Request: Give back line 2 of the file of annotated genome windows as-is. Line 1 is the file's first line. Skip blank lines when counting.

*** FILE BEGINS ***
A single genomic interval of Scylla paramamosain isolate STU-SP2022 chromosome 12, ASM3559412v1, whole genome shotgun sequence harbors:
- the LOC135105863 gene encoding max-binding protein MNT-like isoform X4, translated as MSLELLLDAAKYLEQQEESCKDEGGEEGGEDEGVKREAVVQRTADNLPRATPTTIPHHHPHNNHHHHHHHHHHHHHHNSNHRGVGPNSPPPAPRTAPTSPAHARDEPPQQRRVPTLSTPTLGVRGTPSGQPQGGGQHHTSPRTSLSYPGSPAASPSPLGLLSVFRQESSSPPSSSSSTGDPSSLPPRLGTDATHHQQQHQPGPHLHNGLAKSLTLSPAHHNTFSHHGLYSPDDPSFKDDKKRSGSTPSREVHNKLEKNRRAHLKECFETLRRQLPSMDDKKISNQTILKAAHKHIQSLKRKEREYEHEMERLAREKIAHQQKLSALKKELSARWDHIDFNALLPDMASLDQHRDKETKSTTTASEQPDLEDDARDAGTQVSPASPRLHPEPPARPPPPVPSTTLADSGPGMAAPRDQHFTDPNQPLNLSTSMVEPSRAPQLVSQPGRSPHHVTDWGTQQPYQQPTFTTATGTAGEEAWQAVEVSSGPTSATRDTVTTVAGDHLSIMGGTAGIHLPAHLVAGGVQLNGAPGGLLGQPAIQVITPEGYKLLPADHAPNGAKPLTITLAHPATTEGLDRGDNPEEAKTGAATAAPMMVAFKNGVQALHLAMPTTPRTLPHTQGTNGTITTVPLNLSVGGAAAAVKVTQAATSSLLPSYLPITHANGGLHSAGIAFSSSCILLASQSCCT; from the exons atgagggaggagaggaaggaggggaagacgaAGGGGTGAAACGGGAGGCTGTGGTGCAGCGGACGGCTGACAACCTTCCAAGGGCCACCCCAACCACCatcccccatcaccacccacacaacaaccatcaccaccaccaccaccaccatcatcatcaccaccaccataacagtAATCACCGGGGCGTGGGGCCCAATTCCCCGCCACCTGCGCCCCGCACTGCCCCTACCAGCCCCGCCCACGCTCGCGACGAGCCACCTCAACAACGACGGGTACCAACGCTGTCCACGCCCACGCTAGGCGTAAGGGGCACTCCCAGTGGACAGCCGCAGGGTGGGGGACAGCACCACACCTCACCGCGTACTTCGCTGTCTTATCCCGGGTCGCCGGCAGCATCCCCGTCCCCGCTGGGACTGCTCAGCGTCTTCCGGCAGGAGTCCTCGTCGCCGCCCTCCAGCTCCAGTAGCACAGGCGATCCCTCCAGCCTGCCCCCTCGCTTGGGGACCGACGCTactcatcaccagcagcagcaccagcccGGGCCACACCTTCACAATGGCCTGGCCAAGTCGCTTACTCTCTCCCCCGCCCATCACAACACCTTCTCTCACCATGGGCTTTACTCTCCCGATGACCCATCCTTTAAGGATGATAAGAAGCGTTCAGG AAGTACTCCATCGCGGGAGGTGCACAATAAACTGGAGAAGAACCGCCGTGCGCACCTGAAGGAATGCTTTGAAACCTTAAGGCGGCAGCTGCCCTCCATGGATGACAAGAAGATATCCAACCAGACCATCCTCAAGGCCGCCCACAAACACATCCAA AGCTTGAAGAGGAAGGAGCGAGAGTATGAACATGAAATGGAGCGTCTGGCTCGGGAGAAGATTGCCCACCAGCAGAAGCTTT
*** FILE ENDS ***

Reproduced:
- the LOC135105863 gene encoding max-binding protein MNT-like isoform X4, translated as MSLELLLDAAKYLEQQEESCKDEGGEEGGEDEGVKREAVVQRTADNLPRATPTTIPHHHPHNNHHHHHHHHHHHHHHNSNHRGVGPNSPPPAPRTAPTSPAHARDEPPQQRRVPTLSTPTLGVRGTPSGQPQGGGQHHTSPRTSLSYPGSPAASPSPLGLLSVFRQESSSPPSSSSSTGDPSSLPPRLGTDATHHQQQHQPGPHLHNGLAKSLTLSPAHHNTFSHHGLYSPDDPSFKDDKKRSGSTPSREVHNKLEKNRRAHLKECFETLRRQLPSMDDKKISNQTILKAAHKHIQSLKRKEREYEHEMERLAREKIAHQQKLSALKKELSARWDHIDFNALLPDMASLDQHRDKETKSTTTASEQPDLEDDARDAGTQVSPASPRLHPEPPARPPPPVPSTTLADSGPGMAAPRDQHFTDPNQPLNLSTSMVEPSRAPQLVSQPGRSPHHVTDWGTQQPYQQPTFTTATGTAGEEAWQAVEVSSGPTSATRDTVTTVAGDHLSIMGGTAGIHLPAHLVAGGVQLNGAPGGLLGQPAIQVITPEGYKLLPADHAPNGAKPLTITLAHPATTEGLDRGDNPEEAKTGAATAAPMMVAFKNGVQALHLAMPTTPRTLPHTQGTNGTITTVPLNLSVGGAAAAVKVTQAATSSLLPSYLPITHANGGLHSAGIAFSSSCILLASQSCCT; from the exons atgagggaggagaggaaggaggggaagacgaAGGGGTGAAACGGGAGGCTGTGGTGCAGCGGACGGCTGACAACCTTCCAAGGGCCACCCCAACCACCatcccccatcaccacccacacaacaaccatcaccaccaccaccaccaccatcatcatcaccaccaccataacagtAATCACCGGGGCGTGGGGCCCAATTCCCCGCCACCTGCGCCCCGCACTGCCCCTACCAGCCCCGCCCACGCTCGCGACGAGCCACCTCAACAACGACGGGTACCAACGCTGTCCACGCCCACGCTAGGCGTAAGGGGCACTCCCAGTGGACAGCCGCAGGGTGGGGGACAGCACCACACCTCACCGCGTACTTCGCTGTCTTATCCCGGGTCGCCGGCAGCATCCCCGTCCCCGCTGGGACTGCTCAGCGTCTTCCGGCAGGAGTCCTCGTCGCCGCCCTCCAGCTCCAGTAGCACAGGCGATCCCTCCAGCCTGCCCCCTCGCTTGGGGACCGACGCTactcatcaccagcagcagcaccagcccGGGCCACACCTTCACAATGGCCTGGCCAAGTCGCTTACTCTCTCCCCCGCCCATCACAACACCTTCTCTCACCATGGGCTTTACTCTCCCGATGACCCATCCTTTAAGGATGATAAGAAGCGTTCAGG AAGTACTCCATCGCGGGAGGTGCACAATAAACTGGAGAAGAACCGCCGTGCGCACCTGAAGGAATGCTTTGAAACCTTAAGGCGGCAGCTGCCCTCCATGGATGACAAGAAGATATCCAACCAGACCATCCTCAAGGCCGCCCACAAACACATCCAA AGCTTGAAGAGGAAGGAGCGAGAGTATGAACATGAAATGGAGCGTCTGGCTCGGGAGAAGATTGCCCACCAGCAGAAGCTTT